Of little comfort were the king's sons to the king.

But the pretty Amelia was his darling; and the little maiden, prattling and smiling in the fond arms of that old father, is a sweet image to look on.

The princess wrote verses herself, and there are some pretty plaintive lines attributed to her, which are more touching than better poetry :

Unthinking, idle, wild, and young,
I laughed, and danced, and talked, and sung;
And, proud of health, of freedom vain,
Dreamed not of sorrow, care, or pain;

Concluding, in those hours of glee,
That all the world was made for me.

“But when the hour of trial came,
When sickness shook this trembling frame,
When folly's gay pursuits were o'er,
And I could sing and dance no more,-
It then occurred, how sad 'twould be
Were this world only made for me."

The poor soul quitted it and ere yet she was dead the agonized father was in such a state, that the officers round about him were obliged to set watchers over him, and from November 1810 George III. ceased to reign. All the world knows the story of his malady ; all history presents no sadder figure than that of the old man, blind and deprived of reason, wandering through the rooms of his palace, addressing imaginary parliaments, reviewing fancied troops, holding ghostly courts. I have seen his picture as it was taken at this time, hanging in the apartment of his daughter, the Landgravine of Hesse Hombourg-amidst books and Windsor furniture, and a hundred fond reminiscences of her English home. The poor old father is represented in a purple gown, his snowy beard falling over his breast—the star of his famous Order still idly shining on it. He was not only sightless—he became utterly deaf. All light, all reason, all sound of human voices, all the pleasures of this world of God, were taken from him. Some slight lucid moments he had; in one of which, the queen, desiring to see him, entered the room, and found him singing a hymn, and accompanying himself at the harpsichord. When he had finished, he knelt down and prayed aloud for her, and then for his family, and then for the nation, concluding with a prayer for himself, that it might please God to avert his heavy calamity from him, but if not, to give him resignation to submit. He then burst into tears, and his reason again fled.

What preacher need moralize on this story; what words save the simplest are requisite to tell it? It is too terrible for tears. The thought of such a misery smites me down in submission before the Ruler of kings and men, the Monarch Supreme over empires and republics, the inscrutable Dispenser of life, death, happiness, victory. “O brothers," I said to those who heard me first in America—“O brothers! speaking the same dear mother tongue O comrades ! enemies no more, let us take a mournful hand together as we stand by this royal corpse, and call a truce to battle! Low he lies to whom the proudest used to kneel once, and who was cast lower than the poorest; dead, whom millions prayed for in vain. Driven off his throne; buffeted by rude hands; with his children in revolt; the darling of his old age killed before him untimely; our Lear hangs over her breathless lips and cries, 'Cordelia, Cordelia, stay a little!'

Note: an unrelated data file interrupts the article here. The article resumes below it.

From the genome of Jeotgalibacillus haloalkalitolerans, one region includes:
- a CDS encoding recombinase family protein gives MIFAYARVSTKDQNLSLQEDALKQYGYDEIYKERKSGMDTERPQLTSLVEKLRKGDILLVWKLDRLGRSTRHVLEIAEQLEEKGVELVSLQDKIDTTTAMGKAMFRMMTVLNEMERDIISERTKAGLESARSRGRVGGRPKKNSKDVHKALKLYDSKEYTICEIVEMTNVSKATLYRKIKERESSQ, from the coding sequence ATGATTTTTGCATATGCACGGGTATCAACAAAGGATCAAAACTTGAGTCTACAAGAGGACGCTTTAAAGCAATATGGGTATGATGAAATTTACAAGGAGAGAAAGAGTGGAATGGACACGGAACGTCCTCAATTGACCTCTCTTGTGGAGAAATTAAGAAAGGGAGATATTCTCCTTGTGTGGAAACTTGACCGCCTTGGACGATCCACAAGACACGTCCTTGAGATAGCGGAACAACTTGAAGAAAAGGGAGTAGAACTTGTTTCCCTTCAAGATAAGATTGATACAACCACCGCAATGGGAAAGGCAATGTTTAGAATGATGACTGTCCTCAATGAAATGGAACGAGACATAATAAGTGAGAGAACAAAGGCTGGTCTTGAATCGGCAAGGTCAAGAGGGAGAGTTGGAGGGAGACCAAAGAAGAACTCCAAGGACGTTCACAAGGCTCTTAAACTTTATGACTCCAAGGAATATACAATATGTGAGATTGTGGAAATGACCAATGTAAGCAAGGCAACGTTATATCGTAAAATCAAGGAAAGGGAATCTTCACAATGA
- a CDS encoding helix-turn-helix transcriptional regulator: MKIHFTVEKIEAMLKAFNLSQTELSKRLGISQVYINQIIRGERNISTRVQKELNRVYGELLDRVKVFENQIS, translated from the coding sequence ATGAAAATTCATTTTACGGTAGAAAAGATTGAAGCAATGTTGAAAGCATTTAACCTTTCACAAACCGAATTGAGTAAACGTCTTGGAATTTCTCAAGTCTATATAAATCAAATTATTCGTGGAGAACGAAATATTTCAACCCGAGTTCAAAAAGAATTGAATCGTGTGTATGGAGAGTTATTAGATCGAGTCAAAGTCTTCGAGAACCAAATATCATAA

Vex not his ghost-oh! let him pass—he hates him
That would upon the rack of this tough world

Stretch him out longer!'
Hush! Strife and Quarrel, over the solemn grave! Sound,
Trumpets, a mournful march. Fall, Dark Curtain, upon
his pageant, his pride, his grief, his awful tragedy!”

IV.-SACK OF THE BASTILLE.

(THOMAS CARLYLE.) Thomas Carlyle was born in Dumfries-shire, in 1795. He was educated at the

University of Edinburgh, and began life as teacher of mathematics in a school

in Kirkcaldy; but soon abandoned the ferule for the pen. The Bastille of Paris was built by Charles V. of France, (begun 1369, completed

1383,) as a stronghold to defend the city from the English. It was afterwards converted, like the Tower of London, into a prison. The capture of it by the mob on the 14th July, 1789, was the commencement of the great French Revolution, which deluged France, and ultimately Europe, with blood.

Old De Launay, as we hinted, withdrew “into his interior” soon after inidnight of Sunday. He remains there ever since, hampered, as all military gentlemen now are, in the saddest conflict of uncertainties. The Hôtel-de-Ville “invites” him to admit national soldiers; which is a soft name for surrendering. On the other hand, his majesty's orders were precise. His garrison is but eighty-two old Invalides, reinforced by thirty-two young Swiss. His walls, indeed, are nine feet thick, he has cannon and powder; but, alas! only one day's provision of victuals. The city too is French, the poor garrison mostly French. Rigorous old De Launay, think what thou wilt do?